We are a dedicated and well established team of 7 English specialists, including the Head Teacher. We also have our own English learning mentor, who provides extra support in and out of lessons, and an English intervention tutor, who is an English specialist who works with small groups of students for 6 week blocks. We also have a team of student literacy leaders who help support and promote literacy.

Our Aim

Our aim in English is to provide high ambition for all and take the students beyond their everyday experiences. Ivanhoe College believes in teaching the best in what has been thought and said and helping students to retain this powerful knowledge. In English, we believe that chronology is key and will teach our students the ‘Story of English’ from Classical; Early; Renaissance; Victorian and, Modern. We feel that the best way to prepare students for GCSE and beyond, is to share this with all students through the study of great, culturally rich texts.

Clare Sealy, Head of curriculum & standards, States of Guernsey, described a glorious period where children are taught a curriculum jam-packed full of the very best that has been thought, said, and done, so that they enter the latter part of their schools with a broad, deep and rich base of cultural and communal knowledge, to draw upon in later life and, yes, exams.

This is what we aim to do.

English KS3 Curriculum at Ivanhoe College:

Year 7


Telling tales and journeys of discovery.

Ancient Myths (incl. creation and biblical stories);


Homer, The Odyssey Books 1-12

Ovid’s Metamorphoses

-2 tales





Links to Legends




Language Change




Extension – Intro to Shakespeare




Parts of speech: verbs, nouns, articles, adjectives, prepositions; pronouns; subject-verb agreement; tense, basic punctuation and commas

The elements of a sentence. Simple, compound, complex; coordinating and subordinating conjunctions; listing and bracketing commas

Topic sentences, paragraphs, introductions and conclusions

Revision on all grammar leant/revised this year.

Year 8


Aspects of love and the natural world.

Shakespeare, Sonnets (Petrarch, Clare, Armitage) and Much Ado about Nothing.


The art of rhetoric






Romantic poetry


Anthology of romantic and nature poetry.

Contextual study of era.

Extension – Intro to Gothic literature linked to the romantic period and the Victorian era.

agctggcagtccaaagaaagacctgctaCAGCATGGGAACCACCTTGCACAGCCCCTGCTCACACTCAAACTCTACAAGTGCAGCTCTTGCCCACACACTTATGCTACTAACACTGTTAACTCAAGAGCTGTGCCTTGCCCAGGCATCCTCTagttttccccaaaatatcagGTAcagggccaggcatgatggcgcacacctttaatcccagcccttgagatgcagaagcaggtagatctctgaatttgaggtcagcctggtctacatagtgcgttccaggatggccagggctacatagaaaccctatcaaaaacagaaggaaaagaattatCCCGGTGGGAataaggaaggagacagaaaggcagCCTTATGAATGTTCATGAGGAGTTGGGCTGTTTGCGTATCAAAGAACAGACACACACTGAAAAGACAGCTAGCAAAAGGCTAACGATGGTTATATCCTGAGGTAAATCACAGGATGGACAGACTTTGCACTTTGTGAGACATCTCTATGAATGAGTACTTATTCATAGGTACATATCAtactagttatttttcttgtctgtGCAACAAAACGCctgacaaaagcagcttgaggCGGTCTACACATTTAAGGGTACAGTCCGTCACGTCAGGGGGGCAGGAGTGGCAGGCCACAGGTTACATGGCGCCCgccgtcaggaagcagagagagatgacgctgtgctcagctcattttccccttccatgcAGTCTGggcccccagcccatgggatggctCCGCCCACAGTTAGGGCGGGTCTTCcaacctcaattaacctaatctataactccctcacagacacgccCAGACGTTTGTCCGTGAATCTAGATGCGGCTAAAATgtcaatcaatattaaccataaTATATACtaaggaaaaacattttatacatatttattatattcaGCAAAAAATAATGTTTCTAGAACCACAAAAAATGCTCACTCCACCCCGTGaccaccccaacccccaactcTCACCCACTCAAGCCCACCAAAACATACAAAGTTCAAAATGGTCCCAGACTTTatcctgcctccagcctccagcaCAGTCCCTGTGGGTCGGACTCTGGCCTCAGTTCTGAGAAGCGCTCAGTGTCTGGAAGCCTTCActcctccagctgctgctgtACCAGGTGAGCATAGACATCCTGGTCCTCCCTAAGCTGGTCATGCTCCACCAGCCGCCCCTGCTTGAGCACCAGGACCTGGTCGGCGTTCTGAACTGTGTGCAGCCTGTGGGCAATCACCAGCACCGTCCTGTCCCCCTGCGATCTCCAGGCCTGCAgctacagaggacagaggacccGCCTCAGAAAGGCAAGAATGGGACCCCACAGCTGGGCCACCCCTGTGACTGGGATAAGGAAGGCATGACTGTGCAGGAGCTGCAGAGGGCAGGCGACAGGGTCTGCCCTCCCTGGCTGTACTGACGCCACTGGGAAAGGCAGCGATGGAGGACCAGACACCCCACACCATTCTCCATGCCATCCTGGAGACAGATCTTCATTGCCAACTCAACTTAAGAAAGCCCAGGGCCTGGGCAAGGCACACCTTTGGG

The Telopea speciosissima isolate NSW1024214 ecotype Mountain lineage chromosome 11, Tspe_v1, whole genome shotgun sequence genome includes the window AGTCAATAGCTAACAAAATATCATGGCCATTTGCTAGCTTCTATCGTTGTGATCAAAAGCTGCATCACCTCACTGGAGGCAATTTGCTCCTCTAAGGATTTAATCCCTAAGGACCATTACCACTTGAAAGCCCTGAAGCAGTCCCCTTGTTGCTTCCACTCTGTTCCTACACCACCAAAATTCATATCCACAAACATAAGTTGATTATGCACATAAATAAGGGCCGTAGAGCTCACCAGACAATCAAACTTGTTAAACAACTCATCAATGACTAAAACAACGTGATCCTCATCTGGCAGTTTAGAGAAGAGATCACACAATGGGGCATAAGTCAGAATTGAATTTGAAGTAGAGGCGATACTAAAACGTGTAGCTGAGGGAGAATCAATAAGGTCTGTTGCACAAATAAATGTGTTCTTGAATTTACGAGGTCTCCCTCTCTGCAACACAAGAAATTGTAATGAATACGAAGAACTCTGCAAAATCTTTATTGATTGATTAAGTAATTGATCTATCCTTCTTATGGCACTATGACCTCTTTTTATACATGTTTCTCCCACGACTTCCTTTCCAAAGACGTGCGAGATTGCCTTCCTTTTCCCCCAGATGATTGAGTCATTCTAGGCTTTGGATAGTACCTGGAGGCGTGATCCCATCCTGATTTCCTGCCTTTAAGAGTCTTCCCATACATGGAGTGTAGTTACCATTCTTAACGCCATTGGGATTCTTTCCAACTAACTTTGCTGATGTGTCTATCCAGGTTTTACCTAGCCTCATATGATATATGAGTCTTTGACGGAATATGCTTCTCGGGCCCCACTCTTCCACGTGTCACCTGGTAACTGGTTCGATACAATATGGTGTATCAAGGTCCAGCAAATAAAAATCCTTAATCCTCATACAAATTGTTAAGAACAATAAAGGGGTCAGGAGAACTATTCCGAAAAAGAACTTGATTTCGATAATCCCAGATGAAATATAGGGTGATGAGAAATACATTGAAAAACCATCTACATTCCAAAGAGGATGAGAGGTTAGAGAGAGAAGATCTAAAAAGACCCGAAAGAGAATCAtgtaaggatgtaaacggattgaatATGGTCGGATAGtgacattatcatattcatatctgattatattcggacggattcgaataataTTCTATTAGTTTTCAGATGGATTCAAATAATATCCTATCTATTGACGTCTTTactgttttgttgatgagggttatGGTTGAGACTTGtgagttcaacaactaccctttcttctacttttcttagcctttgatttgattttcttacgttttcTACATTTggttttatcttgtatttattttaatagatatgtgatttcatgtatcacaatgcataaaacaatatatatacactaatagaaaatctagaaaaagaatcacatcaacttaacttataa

Revision of previous year above, plus: adverbs; comparative and superlative adjectives; nouns; plural nouns; use of apostrophes

Revision of previous year above, plus: compound-complex sentences; phrases; minor sentences; conjunctive adverbs; semi colons

Revision of previous year above, plus: connections between sentences; discourse markers; proofreading; drafting and rewriting

Revision on all grammar leant/revised this year.

Year 9


Freedom, rebellion and revolution

Victorian monsters – Frankenstein.







War Poetry


WW1 and 2 with related novels/play texts.


Orwell - Animal Farm (include freedom speeches and return to rhetoric)



Extension – Intro to GCSE.


Include different cultures.


Revision of previous years above, plus: subject, direct object, indirect object; the passive, modal, auxiliary verbs, participles; word endings

Revision of previous years above, plus: restrictive and non-restrictive clauses; colons, hyphens, dashes, punctuating speech

Revision of previous years above, plus: text purpose and audience

Revision on all grammar leant/revised this year.


Within our challenging curriculum, we repeat often the key 6 threshold concepts in English:

  • Structure and coherence
  • SPAG (Spelling, punctuation and Grammar)
  • Awareness of impact
  • Understanding context
  • Using evidence
  • Analysing technique

English lessons at Ivanhoe

‘The more knowledge my pupils have about text and context, the more perceptive their analysis will be. Mnemonic cues and recall exercises prevent them forgetting what they’ve learned. And extended writing practice drills with precise, instant feedback have dramatically accelerated my pupil’s achievement…achievement drives motivation and builds self-esteem; when children start succeeding, they are more likely to buy in.’ Joe Kirby, a British school teacher and deputy head at Jane Austen College, who writes on translating research into the classroom.